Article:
Assessment Process for Adults:
The assessment process for adults varies depending on the reason for assessment and referral source. Typically initial information will be received over the phone prior to setting the appointment to determine the purpose of the assessment and appropriate plan. You will also be informed of costs and payment options. Once the appointment is scheduled, you will be provided with some history forms and/or questionnaires to complete at online or at home. You may also be asked to bring past records with you, such as medical reports, school records, and any past evaluation reports. These can also be submitted through an encrypted email or faxed to the office.
On the day of the appointment, there will be a more in-depth discussion of presenting concerns, history, and other relevant topics. You will complete some questionnaires about mood, personality, behavioral, thinking difficulties, or other related topics. Depending on the reason for the assessment, you may also be asked to complete some tasks to evaluate your thinking skills and/or academic skills. Some activities may seem like games or puzzles that you will do with your hands, some activities will involve pencil and paper tasks, and some activities will require you to listen and focus on certain information. Sometimes you will need to work quickly and for other tasks you can take your time. Most individuals do not mind the testing tasks even though many of them will require some mental effort. Each task is rather short, from 5 minutes to 20 minutes or so. The number of hours needed for testing will depend on the purpose of the testing, however there will be plenty of opportunities to take breaks when needed.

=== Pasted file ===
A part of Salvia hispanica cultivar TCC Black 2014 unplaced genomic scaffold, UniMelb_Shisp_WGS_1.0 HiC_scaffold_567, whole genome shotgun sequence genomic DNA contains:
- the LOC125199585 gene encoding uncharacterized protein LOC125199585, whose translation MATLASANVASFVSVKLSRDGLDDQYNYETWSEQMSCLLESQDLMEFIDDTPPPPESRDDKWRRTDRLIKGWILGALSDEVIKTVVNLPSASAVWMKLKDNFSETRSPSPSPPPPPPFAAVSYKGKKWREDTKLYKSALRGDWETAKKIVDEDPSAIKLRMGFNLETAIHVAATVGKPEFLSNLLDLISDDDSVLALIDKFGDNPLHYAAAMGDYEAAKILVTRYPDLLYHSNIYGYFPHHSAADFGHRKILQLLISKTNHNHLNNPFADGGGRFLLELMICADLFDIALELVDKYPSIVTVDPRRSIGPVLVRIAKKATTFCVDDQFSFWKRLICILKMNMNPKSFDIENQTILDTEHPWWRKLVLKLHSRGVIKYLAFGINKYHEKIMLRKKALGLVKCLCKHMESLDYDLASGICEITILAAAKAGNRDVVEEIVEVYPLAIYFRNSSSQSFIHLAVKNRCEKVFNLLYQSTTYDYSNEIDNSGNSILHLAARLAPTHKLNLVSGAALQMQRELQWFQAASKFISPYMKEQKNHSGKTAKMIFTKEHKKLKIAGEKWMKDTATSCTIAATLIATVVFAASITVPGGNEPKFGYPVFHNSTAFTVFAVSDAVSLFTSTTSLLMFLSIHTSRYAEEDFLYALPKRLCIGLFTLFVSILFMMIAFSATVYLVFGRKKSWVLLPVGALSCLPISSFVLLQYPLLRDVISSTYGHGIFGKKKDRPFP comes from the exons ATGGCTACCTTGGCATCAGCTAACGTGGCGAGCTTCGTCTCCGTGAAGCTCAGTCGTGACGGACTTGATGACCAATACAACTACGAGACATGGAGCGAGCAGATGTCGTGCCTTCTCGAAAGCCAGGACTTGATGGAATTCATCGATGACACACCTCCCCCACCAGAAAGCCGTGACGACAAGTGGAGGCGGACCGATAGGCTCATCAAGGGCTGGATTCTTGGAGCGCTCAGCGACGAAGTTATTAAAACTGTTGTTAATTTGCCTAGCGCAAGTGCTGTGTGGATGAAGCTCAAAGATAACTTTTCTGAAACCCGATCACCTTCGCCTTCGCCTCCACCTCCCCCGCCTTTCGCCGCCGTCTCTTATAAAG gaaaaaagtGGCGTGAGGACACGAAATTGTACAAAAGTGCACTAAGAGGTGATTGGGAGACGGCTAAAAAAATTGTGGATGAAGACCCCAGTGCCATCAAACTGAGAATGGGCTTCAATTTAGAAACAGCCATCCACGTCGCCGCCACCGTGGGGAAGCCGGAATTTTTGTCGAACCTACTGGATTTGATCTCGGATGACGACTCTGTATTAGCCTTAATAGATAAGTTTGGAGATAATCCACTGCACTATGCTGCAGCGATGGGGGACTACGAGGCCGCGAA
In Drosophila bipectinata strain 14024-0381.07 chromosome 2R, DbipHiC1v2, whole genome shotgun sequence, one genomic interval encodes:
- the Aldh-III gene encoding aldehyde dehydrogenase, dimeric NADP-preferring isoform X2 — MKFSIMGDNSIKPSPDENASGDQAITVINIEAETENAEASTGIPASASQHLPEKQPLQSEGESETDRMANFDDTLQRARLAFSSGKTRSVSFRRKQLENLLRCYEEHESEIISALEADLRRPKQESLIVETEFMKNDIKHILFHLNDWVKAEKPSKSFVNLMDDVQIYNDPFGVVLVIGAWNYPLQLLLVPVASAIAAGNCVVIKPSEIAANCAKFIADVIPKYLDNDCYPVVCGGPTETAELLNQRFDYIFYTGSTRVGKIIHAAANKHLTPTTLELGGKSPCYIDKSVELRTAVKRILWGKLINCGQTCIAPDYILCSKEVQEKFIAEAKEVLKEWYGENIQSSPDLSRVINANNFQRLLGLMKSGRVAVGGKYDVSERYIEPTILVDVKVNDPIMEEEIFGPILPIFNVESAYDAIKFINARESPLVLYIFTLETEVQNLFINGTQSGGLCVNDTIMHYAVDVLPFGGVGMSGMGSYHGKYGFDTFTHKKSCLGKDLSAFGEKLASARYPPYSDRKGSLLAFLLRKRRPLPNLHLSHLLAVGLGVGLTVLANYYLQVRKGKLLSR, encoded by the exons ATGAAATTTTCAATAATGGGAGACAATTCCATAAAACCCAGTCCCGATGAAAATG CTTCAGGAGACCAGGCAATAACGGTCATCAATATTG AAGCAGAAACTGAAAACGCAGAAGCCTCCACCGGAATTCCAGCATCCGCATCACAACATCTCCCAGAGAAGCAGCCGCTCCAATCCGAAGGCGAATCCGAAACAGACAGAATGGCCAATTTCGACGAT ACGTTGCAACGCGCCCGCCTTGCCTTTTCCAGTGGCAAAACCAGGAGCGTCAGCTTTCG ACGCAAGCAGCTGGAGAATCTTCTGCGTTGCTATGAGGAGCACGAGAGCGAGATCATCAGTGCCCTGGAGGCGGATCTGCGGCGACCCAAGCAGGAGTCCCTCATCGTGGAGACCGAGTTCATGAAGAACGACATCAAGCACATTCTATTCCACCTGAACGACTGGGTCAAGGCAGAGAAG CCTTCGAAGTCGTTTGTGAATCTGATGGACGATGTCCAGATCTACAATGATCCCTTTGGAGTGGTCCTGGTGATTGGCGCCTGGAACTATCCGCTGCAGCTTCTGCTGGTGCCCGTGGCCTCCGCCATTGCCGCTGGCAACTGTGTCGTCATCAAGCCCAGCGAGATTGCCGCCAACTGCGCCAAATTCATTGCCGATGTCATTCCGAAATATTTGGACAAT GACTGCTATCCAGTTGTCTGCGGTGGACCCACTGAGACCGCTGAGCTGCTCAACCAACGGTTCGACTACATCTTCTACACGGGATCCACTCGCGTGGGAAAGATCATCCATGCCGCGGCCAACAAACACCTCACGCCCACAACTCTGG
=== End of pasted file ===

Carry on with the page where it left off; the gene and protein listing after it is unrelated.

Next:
For adults with suspected intellectual impairment, developmental disability, or considerable cognitive impairment, it will be important to have a family member, guardian, or caregiver involved in the evaluation process (i.e., provide history and other information regarding their current functioning and needs, complete forms, obtain records, accompany person to appointment, etc.).
After the testing is complete, the psychologist will review all the records and history, score up all the testing, interpret what the scores mean, and put all of this information into a comprehensive report. The results will be discussed with you over the phone, by video (Zoom), or in person at the office. If desired, arrangements can be made to review results with family members or other relevant parties as well.